Tag Archives: Paula Green

The Treasury Interviews: Annie interviews Paula Green

Annie Robinson

My name is Annie Robinson, I am 11 years old and I live in Tauranga with my mum, dad, older brother and younger sister, our 2 guinea pigs and our cat Purdy. My hobbies include playing guitar, singing, video games, loom bands and writing!

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Paula with Nonu on a very windy day at Bethell’s.

Paula Green

Paula Green lives on Auckland’s West Coast with her partner, artist Michael Hight, their two daughters, three cats and two Springer Spaniels. She has published nine poetry collections including several for children. Her first children’s book, Flamingo Bendalingo: Poems from the Zoo, was published in 2006 and was listed as a 2007 Storylines Notable Non-Fiction Book. Paula was awarded the University of Auckland Literary Fellowship in 2005. She was the 2008 judge of the New Zealand Post Secondary School Poetry Competition. NZ Listener writer Gerry Webb has written about Paula and has described her style of writing as ‘musical, sensuous, tender, quick-witted’. Paula writes for both adults and children and her most recent book of poems is The Letterbox Cat (Scholastic). She edited A Treasury of NZ Poems for Children that came out in October (Random House). Paula also hosts a blog site call Poetry Box (this blog!) which has lots of competitions, examples of great children’s poetry as well as tips and tricks on how to become a better writer.

 

The Interview:

What inspired you to start the poetry box blog?


I love working with children and writing for children so it seemed like a fun and challenging thing to do. I get to visit schools a lot in Auckland and sometimes in other main centres but I hardly ever get to visit schools off the beaten track. The internet can easily travel off the beaten track. I called it Poetry Box because it is full of surprises for me. I never know what I am going to pull out next. What else can Poetry Box do? How can it connect with NZ children?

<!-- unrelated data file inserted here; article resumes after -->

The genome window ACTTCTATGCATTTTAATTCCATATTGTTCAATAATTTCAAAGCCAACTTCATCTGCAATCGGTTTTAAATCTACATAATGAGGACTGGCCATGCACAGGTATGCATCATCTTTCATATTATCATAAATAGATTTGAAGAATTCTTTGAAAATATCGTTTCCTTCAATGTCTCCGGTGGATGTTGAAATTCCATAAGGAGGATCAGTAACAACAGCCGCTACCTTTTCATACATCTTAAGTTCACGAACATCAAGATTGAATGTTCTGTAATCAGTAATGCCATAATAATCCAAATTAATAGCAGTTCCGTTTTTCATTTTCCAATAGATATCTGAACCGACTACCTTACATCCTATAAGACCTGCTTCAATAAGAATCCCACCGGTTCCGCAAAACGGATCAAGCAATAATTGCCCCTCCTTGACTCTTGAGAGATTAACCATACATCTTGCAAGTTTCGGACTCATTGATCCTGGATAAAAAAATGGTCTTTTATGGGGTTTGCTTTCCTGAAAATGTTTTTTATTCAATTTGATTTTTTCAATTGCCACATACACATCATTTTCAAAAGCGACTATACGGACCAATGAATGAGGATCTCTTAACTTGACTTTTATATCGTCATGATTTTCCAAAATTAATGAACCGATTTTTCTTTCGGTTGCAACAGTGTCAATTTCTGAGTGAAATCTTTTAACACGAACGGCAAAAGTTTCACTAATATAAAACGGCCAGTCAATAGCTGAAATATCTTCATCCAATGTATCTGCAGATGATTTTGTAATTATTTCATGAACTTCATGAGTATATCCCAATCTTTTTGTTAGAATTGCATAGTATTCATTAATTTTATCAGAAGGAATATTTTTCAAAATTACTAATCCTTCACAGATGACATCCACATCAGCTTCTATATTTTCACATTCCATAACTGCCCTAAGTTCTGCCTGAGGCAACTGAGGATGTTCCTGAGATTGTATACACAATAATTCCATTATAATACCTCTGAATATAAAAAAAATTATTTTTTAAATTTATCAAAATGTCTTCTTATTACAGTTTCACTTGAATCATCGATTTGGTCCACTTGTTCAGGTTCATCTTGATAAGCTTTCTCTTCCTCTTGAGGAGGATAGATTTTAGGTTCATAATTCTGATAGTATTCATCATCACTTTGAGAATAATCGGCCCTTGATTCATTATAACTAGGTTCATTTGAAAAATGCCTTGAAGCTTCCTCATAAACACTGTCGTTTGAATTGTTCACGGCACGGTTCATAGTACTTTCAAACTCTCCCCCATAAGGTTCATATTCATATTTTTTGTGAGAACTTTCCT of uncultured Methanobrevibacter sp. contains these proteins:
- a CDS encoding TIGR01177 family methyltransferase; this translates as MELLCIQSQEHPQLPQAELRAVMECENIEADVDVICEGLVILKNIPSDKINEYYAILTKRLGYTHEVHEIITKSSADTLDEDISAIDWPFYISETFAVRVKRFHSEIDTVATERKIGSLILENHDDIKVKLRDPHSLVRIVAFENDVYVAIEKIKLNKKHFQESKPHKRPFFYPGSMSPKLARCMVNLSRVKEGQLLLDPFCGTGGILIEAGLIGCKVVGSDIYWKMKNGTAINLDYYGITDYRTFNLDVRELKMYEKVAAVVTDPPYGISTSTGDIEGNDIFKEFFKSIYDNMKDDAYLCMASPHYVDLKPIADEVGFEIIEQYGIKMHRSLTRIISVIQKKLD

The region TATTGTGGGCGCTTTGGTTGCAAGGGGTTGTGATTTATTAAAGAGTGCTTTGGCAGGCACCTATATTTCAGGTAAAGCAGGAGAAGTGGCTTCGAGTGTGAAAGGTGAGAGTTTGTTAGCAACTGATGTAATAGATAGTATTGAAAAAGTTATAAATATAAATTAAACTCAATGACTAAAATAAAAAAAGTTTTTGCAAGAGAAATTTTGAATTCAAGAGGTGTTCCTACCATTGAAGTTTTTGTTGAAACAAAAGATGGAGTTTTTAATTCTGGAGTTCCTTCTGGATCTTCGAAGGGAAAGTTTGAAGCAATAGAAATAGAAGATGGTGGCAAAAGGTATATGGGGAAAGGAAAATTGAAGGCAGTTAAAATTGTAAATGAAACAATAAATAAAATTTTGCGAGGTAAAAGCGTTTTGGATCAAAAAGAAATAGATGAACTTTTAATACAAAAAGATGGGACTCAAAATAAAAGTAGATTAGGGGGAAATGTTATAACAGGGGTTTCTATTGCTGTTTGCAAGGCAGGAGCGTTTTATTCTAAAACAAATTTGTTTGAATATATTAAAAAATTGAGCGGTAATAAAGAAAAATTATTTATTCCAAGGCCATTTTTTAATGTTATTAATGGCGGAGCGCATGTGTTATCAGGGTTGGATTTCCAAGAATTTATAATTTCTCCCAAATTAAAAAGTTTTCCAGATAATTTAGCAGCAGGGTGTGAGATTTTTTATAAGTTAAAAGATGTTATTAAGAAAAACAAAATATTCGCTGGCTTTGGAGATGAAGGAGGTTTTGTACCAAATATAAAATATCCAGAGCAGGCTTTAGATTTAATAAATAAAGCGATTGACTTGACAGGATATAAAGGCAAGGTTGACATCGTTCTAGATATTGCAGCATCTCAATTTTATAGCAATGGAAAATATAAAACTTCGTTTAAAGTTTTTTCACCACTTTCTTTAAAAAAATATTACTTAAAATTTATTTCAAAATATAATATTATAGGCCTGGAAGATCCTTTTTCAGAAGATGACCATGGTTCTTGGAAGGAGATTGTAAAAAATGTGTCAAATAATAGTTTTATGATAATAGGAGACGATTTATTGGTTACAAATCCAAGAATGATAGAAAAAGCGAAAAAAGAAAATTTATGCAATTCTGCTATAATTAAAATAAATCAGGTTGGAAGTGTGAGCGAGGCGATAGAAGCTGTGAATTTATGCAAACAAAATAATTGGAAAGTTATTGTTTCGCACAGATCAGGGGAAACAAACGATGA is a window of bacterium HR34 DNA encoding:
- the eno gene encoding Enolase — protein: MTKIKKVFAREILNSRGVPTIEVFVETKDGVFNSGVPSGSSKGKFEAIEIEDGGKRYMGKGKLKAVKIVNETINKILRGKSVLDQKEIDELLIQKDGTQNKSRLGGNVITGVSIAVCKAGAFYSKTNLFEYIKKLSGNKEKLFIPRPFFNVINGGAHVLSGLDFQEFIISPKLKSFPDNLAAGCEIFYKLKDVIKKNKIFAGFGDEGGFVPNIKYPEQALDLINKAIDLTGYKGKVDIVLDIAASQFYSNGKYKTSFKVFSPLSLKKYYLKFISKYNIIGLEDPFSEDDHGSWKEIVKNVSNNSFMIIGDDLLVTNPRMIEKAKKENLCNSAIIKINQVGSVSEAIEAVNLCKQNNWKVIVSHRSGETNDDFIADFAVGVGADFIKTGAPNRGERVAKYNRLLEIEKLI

Do you play any musical instruments?

I learnt to play the recorder, piano, the guitar, the clarinet and the saxophone. I was never very good at any of them, but I loved playing them all. I think I wanted to be Joni Mitchell at one stage with my long hair and acoustic guitar. I grew up in a house with lots of music (especially classical and jazz) so music is important to me. As soon as I was old enough, I loved going to concerts and music festivals. Last year I went to WOMAD which was very cool. I am really drawn to poems that sound good and when write a poem I often think it is like making a little piece of music. I love listening to music when I cook dinner, but when I am writing I mostly like the sound of the wind in the trees.

 

What is you’re most memorable experience?

That is a good question and a hard question because I have had lots of memorable experiences.

Being a mother … having two wonderful daughters that are such good company.

Walking the Abel Tasman Track and riding the Central Otago Rail Trail with my family.

Spending ten days in New York with my family.

Meeting Margaret Mahy and discovering my secret mentor was also a remarkable woman in how she paid attention to others and was so humble and generous.

Going skiing at The Remarkables.

Boogie boarding at Sandy Bay on the Tutukaka Coast.

Reading Dante’s poem The Divine Comedy in Italian (it is unbelievably long!).

 

What are some of your main inspirations for writing poetry?

The way the world catches me by surprise. Like when a cat instead of the teacher walks into the classroom. Or you turn a corner and there is the sun glinting on the ocean and you can hardly see.

Things people say.

Things.

The way real things fly the blue kite of imagination and the yellow balloon of feeling.

Words.

The way words are like little musical notes.

 

What is your favourite piece of writing? ( by yourself and by others)

‘Hotel Emergencies’ by Bill Manhire  You can hear him read it here. Astonishing. No other word for it.

Wonder by AJ Palacio   A novel that brings you back to everything that matters about being human.

Hill & Hole by Kyle Mewburn  A picture-book that is so simple and so beautifully written it is poetry.

Poems by Shel Silverstein, Margaret Mahy and Elena de Roo.

The ACB with Honora Lee by Kate De Goldi  Wise, tender, funny, poetic, beautifully written story